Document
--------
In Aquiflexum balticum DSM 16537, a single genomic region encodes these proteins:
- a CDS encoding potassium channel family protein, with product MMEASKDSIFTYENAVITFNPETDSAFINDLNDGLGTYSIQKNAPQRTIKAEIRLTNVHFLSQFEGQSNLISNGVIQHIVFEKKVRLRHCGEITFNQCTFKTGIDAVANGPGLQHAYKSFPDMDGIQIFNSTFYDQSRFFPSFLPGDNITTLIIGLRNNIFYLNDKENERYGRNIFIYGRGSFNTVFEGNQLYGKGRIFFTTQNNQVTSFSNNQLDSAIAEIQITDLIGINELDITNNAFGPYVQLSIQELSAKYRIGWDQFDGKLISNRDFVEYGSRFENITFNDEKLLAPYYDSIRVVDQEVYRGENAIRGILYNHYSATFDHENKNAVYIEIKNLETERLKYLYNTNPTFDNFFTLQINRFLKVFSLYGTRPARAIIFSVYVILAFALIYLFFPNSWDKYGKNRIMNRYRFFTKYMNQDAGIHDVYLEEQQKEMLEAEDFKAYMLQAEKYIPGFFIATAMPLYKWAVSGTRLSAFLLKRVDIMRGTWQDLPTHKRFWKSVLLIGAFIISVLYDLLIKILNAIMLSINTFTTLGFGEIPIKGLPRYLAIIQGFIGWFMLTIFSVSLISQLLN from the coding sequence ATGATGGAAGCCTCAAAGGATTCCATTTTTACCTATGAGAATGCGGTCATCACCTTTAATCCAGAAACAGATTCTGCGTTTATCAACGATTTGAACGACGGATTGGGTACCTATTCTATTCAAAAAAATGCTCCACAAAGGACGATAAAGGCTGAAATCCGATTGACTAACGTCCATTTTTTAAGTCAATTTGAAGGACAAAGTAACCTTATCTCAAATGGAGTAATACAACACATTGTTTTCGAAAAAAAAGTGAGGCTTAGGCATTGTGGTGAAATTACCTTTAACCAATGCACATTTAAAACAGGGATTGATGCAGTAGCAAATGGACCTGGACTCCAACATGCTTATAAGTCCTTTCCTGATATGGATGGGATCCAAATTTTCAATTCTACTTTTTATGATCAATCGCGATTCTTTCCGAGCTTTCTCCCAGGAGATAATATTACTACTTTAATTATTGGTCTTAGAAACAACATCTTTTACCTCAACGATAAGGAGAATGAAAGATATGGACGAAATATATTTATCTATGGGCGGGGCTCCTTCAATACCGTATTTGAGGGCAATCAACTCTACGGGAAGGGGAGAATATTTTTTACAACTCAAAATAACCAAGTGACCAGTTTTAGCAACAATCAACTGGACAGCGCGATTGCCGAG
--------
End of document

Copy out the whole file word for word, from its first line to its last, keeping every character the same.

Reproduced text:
In Aquiflexum balticum DSM 16537, a single genomic region encodes these proteins:
- a CDS encoding potassium channel family protein, with product MMEASKDSIFTYENAVITFNPETDSAFINDLNDGLGTYSIQKNAPQRTIKAEIRLTNVHFLSQFEGQSNLISNGVIQHIVFEKKVRLRHCGEITFNQCTFKTGIDAVANGPGLQHAYKSFPDMDGIQIFNSTFYDQSRFFPSFLPGDNITTLIIGLRNNIFYLNDKENERYGRNIFIYGRGSFNTVFEGNQLYGKGRIFFTTQNNQVTSFSNNQLDSAIAEIQITDLIGINELDITNNAFGPYVQLSIQELSAKYRIGWDQFDGKLISNRDFVEYGSRFENITFNDEKLLAPYYDSIRVVDQEVYRGENAIRGILYNHYSATFDHENKNAVYIEIKNLETERLKYLYNTNPTFDNFFTLQINRFLKVFSLYGTRPARAIIFSVYVILAFALIYLFFPNSWDKYGKNRIMNRYRFFTKYMNQDAGIHDVYLEEQQKEMLEAEDFKAYMLQAEKYIPGFFIATAMPLYKWAVSGTRLSAFLLKRVDIMRGTWQDLPTHKRFWKSVLLIGAFIISVLYDLLIKILNAIMLSINTFTTLGFGEIPIKGLPRYLAIIQGFIGWFMLTIFSVSLISQLLN from the coding sequence ATGATGGAAGCCTCAAAGGATTCCATTTTTACCTATGAGAATGCGGTCATCACCTTTAATCCAGAAACAGATTCTGCGTTTATCAACGATTTGAACGACGGATTGGGTACCTATTCTATTCAAAAAAATGCTCCACAAAGGACGATAAAGGCTGAAATCCGATTGACTAACGTCCATTTTTTAAGTCAATTTGAAGGACAAAGTAACCTTATCTCAAATGGAGTAATACAACACATTGTTTTCGAAAAAAAAGTGAGGCTTAGGCATTGTGGTGAAATTACCTTTAACCAATGCACATTTAAAACAGGGATTGATGCAGTAGCAAATGGACCTGGACTCCAACATGCTTATAAGTCCTTTCCTGATATGGATGGGATCCAAATTTTCAATTCTACTTTTTATGATCAATCGCGATTCTTTCCGAGCTTTCTCCCAGGAGATAATATTACTACTTTAATTATTGGTCTTAGAAACAACATCTTTTACCTCAACGATAAGGAGAATGAAAGATATGGACGAAATATATTTATCTATGGGCGGGGCTCCTTCAATACCGTATTTGAGGGCAATCAACTCTACGGGAAGGGGAGAATATTTTTTACAACTCAAAATAACCAAGTGACCAGTTTTAGCAACAATCAACTGGACAGCGCGATTGCCGAG